During the experiments, daily irrigations were carried out by a micro-sprinkler system. The amount of water supplied was determined via the values of the cowpea cultivation coefficient (initial Kch = 0.5, medium Kch = 1.05 and final Kch = 0.90) (Allen et al., 1998ALLEN, R. G. et al. Crop evapotranspiration: Guidelines for computing crop water requirements. Rome: FAO. Irrigation and Drainage Paper, 56, 1998. 300p.), with a daily application of 14 to 16 mm (Lima et al., 2010LIMA, J. S. S. et al. Productive performance of carrot and rocket cultivars in strip-intercropping system and sole crops. Agrociencia, 44(4):561-574, 2010.). The radish harvest occurred at 30 days after sowing. Three harvestings of cowpea occurred at 51 to 65 days after sowing in the first season and at 50 to 62 days after sowing in the second season.

Characteristics evaluated in the radish were: plant height, dry mass of shoots, total and commercial productivity of roots, productivity of scrap roots and dry mass of roots. Green pod length, number of pods per m2, productivity and dry mass of green pods, number of green grains per pod, weight of 100 green grains, yield and dry mass of green grains were determined for cowpea.

Gross income, total production costs per hectare of each plot and net income were quantified (Table 4). Based on these values, the agro-economic efficiency indicators for evaluation of the association were determined through monetary advantage and modified monetary advantage values (Oliveira et al., 2015OLIVEIRA, L. A. A. et al. Viabilidade agronômica de policultivos de rúcula/cenoura/alface sob quantidades de flor-de-seda e densidades populacionais. Revista Caatinga , 28(4):116-126, 2015.).

Table 4:
Values of gross income, total costs of production and net income of radish and cowpea intercrops stemming from different amounts of C. procera biomass incorporated into the soil and of spatial arrangements in two crop seasons.

The monetary advantage value was expressed by the Equation 1 (Dhima et al., 2007DHIMA, K. V. et al. Competition indices of common vetch and cereal intercrops in two seeding ratio. Field Crops Research, 100(2-3):249-256, 2007.):

$MA=GI×\frac{LER-1}{LER}$ (1)

where MA is monetary advantage (R$ha-1), GI is gross income per hectare (R$ ha-1) and LER is land equivalent ratio. The modified monetary advantage value was expressed by the Equation 2:

$MMA=NI×\frac{LER-1}{LER}$ (2)

where MMA is modified monetary advantage (R$ha-1) and NI is net income per hectare (R$ ha-1).

Univariate analysis of variance for the randomized block design in a factorial scheme was used to evaluate the variables. The procedure for adjusting regression curves using Table curve software was used to estimate the behavior of each variable as a function of the amounts of C. procera applied (Jandel Scientific, 1991JANDEL SCIENTIFIC. Table Curve: Curve fitting software. Corte Madera, CA: Jandel Scientific, 1991. 280p.). A joint analysis for the two growing seasons was carried out. Tukey’s test was used to compare the means between spatial arrangements and growing seasons through the SISVAR software (Ferreira, 1998FERREIRA, D. F. Sisvar - Sistema de análise de variância para dados balanceados. Ciência e Agrotecnologia, 35(6):1039-1042, 2011.).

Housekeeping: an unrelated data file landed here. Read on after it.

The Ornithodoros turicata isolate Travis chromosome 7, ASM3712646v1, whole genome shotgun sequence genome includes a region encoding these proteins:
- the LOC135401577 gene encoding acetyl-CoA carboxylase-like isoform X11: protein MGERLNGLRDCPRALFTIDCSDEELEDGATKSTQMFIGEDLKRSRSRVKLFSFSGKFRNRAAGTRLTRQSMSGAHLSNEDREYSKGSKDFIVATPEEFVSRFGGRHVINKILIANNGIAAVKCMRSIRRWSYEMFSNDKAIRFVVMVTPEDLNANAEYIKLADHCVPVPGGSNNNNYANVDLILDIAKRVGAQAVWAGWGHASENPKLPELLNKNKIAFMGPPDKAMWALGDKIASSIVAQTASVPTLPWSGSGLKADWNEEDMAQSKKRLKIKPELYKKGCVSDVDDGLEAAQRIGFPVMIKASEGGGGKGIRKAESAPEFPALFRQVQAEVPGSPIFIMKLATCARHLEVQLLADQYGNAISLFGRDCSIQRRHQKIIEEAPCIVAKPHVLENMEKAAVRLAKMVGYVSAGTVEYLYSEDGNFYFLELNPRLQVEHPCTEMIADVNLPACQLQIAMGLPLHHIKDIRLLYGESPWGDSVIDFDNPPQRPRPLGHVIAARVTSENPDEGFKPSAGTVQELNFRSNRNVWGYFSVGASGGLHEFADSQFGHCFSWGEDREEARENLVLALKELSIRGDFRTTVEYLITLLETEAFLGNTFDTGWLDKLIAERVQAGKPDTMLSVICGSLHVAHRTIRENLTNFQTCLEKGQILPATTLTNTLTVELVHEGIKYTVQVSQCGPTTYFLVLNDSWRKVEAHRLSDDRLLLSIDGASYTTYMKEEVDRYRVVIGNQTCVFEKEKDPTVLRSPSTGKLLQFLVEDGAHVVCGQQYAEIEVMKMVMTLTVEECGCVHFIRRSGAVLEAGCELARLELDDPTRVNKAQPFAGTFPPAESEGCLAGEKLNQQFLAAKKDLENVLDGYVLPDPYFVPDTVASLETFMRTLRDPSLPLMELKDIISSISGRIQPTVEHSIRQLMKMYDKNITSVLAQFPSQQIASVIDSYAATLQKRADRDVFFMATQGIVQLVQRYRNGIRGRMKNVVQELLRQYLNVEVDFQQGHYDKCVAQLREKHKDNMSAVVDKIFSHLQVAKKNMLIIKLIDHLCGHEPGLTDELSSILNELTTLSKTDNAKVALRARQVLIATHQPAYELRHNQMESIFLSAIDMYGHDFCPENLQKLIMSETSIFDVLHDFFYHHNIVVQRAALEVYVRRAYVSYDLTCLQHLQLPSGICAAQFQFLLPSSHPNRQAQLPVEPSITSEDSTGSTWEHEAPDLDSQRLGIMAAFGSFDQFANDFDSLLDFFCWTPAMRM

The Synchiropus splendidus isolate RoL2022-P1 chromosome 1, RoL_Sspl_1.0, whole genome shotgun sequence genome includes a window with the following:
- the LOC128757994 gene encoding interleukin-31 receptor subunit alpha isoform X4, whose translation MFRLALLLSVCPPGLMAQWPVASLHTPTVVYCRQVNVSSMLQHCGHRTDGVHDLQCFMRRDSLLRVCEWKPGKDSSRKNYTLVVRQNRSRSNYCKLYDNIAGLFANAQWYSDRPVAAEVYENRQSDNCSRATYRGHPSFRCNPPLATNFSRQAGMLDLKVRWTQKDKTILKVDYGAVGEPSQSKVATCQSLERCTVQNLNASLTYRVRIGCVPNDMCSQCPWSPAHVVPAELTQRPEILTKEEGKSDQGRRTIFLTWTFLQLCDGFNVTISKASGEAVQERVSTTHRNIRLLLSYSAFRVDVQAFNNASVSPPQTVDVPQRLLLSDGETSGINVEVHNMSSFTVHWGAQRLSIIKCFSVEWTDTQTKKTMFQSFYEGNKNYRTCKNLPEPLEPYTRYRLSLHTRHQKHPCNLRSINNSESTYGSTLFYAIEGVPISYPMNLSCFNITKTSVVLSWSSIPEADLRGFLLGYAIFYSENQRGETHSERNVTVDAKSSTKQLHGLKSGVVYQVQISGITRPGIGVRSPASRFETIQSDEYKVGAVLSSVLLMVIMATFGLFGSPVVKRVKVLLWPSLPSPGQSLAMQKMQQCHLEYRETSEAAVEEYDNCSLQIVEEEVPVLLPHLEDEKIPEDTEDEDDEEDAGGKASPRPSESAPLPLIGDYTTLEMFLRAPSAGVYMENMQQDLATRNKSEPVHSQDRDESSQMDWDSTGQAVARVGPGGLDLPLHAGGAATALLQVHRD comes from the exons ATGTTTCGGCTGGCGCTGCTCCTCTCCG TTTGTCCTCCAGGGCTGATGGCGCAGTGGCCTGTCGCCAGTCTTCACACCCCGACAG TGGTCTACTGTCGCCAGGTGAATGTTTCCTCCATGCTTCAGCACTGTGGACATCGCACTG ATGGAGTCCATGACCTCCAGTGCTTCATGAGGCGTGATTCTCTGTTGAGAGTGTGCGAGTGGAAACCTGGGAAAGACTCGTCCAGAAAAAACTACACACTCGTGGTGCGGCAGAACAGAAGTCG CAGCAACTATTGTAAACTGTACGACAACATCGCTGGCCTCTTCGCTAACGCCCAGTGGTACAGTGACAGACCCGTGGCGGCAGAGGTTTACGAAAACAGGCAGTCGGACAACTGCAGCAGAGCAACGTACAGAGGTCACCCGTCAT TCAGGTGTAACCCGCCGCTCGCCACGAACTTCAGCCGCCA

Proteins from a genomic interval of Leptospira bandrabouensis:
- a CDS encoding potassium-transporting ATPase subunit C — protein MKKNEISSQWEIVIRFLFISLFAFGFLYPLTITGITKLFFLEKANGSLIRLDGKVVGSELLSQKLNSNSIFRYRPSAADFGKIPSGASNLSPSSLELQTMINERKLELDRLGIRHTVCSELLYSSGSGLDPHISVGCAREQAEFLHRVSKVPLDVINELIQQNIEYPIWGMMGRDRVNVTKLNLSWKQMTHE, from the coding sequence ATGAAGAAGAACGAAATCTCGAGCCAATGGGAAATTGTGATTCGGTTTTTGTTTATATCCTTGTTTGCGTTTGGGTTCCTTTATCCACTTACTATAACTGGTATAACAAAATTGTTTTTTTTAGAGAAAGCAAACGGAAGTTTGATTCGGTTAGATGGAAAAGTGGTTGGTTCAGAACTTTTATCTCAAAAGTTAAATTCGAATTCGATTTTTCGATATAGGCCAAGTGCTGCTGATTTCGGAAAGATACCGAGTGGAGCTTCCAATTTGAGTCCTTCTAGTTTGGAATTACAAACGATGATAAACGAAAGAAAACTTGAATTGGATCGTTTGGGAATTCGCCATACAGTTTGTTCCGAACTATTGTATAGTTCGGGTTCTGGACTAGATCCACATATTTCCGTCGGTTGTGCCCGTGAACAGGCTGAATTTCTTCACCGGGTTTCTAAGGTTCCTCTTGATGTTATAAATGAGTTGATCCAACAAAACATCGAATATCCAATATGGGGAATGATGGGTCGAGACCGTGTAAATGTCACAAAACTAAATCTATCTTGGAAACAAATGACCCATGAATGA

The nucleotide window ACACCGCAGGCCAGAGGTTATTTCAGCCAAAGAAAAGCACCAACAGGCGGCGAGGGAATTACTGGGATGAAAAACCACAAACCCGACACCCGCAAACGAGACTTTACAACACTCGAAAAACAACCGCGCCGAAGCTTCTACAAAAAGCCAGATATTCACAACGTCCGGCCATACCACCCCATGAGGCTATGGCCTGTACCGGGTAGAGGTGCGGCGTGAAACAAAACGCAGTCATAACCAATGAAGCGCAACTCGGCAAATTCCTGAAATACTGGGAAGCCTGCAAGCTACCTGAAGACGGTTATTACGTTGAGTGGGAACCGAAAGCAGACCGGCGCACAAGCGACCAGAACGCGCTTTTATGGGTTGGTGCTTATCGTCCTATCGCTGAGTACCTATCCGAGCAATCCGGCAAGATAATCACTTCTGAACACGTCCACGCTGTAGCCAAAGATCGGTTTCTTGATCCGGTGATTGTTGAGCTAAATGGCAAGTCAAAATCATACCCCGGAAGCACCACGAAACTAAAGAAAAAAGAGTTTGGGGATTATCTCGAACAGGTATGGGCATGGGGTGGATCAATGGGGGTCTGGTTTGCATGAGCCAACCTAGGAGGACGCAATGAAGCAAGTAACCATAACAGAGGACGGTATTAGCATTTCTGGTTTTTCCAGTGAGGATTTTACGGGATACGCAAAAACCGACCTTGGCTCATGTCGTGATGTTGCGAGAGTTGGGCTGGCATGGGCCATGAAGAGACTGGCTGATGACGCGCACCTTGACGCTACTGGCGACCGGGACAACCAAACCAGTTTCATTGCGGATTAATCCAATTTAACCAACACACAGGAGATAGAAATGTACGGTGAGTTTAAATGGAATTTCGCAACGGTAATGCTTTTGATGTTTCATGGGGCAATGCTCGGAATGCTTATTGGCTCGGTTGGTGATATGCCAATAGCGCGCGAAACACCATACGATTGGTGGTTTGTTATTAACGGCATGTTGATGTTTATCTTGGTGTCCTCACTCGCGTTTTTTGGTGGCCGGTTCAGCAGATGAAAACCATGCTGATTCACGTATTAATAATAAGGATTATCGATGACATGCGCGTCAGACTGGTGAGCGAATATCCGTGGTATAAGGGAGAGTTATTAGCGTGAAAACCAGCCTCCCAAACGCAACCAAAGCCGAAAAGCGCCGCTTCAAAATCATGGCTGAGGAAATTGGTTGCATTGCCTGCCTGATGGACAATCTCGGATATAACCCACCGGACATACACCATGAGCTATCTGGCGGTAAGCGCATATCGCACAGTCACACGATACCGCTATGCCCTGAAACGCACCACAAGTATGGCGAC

# RESULTS AND DISCUSSION

The results of the analysis of variance of the radish characteristics evaluated in this study are presented in Table 5. Significant interactions were observed between cultivation times and amounts of C. procera incorporated into the soil for the variables total and commercial productivity of roots, and between quantities of C. procera and spatial arrangements for the variable dry mass of roots (Table 5).

Table 5:
F values for plant height (PH), dry mass of shoots (DMS), total productivity (PTR) and commercial productivity of roots (PCR), productivity of scrap roots (PSR) and dry mass of roots (DMR) of radish intercropped with cowpea at two different growing seasons, in the amounts of C. procera incorporated into the soil and in spatial arrangements.

Partitioning the amounts C. procera within each growing season, we observed upward responses of the total and commercial productivities of roots as a function of the amounts of C. procera, with maximum values of 5.70 and 5.08 t ha-1, respectively, following the applied amounts of 62.70 and 65.00 t ha-1, respectively, in the first growing season, and with maximum values of 8.56 and 7.60 t ha-1, respectively, following the applied amounts of 49.56 and 46.69 t ha-1, respectively, in the second season, then decreasing up to the last added amount (Figure 2C).

Figure 2:
Height of plants (A), productivity of scrap roots and dry mass of shoots (B), total and commercial productivities of roots (C) and dry mass of roots (D) of radish intercropped with cowpea in two different growing seasons and with different amounts of C. procera incorporated into the soil.

These decreases in radish productivities after maximum points can be explained by the Maximum Law, where the excess of a nutrient in the soil can cause a toxic effect and/or cause a decrease of the efficacy of others, thus reducing crop production (Almeida et al., 2015ALMEIDA, A. E. S. et al. Eficiência agronômica do consórcio alface-rúcula fertilizado com flor-de-seda. Revista Caatinga, 28(3):79-85, 2015.). Pereira et al. (2016PEREIRA, M. F. S. et al. Productive performance of cowpea-radish intercropping under different amounts of rooster tree biomass incorporated into the soil. Revista Brasileira Engenharia Agrícola Ambiental, 20(11):965-971, 2016.) studied the association of radish with cowpea in the same region as our research and observed a decrease in the total and commercial productivities of radish until the addition of the last dose of C. procera was incorporated into soil after reaching maximum green manure values of 47.97 and 49.86 t ha-1, respectively. Almeida et al. (2015ALMEIDA, A. E. S. et al. Eficiência agronômica do consórcio alface-rúcula fertilizado com flor-de-seda. Revista Caatinga, 28(3):79-85, 2015.) obtained the same decreasing pattern of lettuce productivity and yield of arugula green mass in lettuce-arugula intercroppings fertilized with C. procera.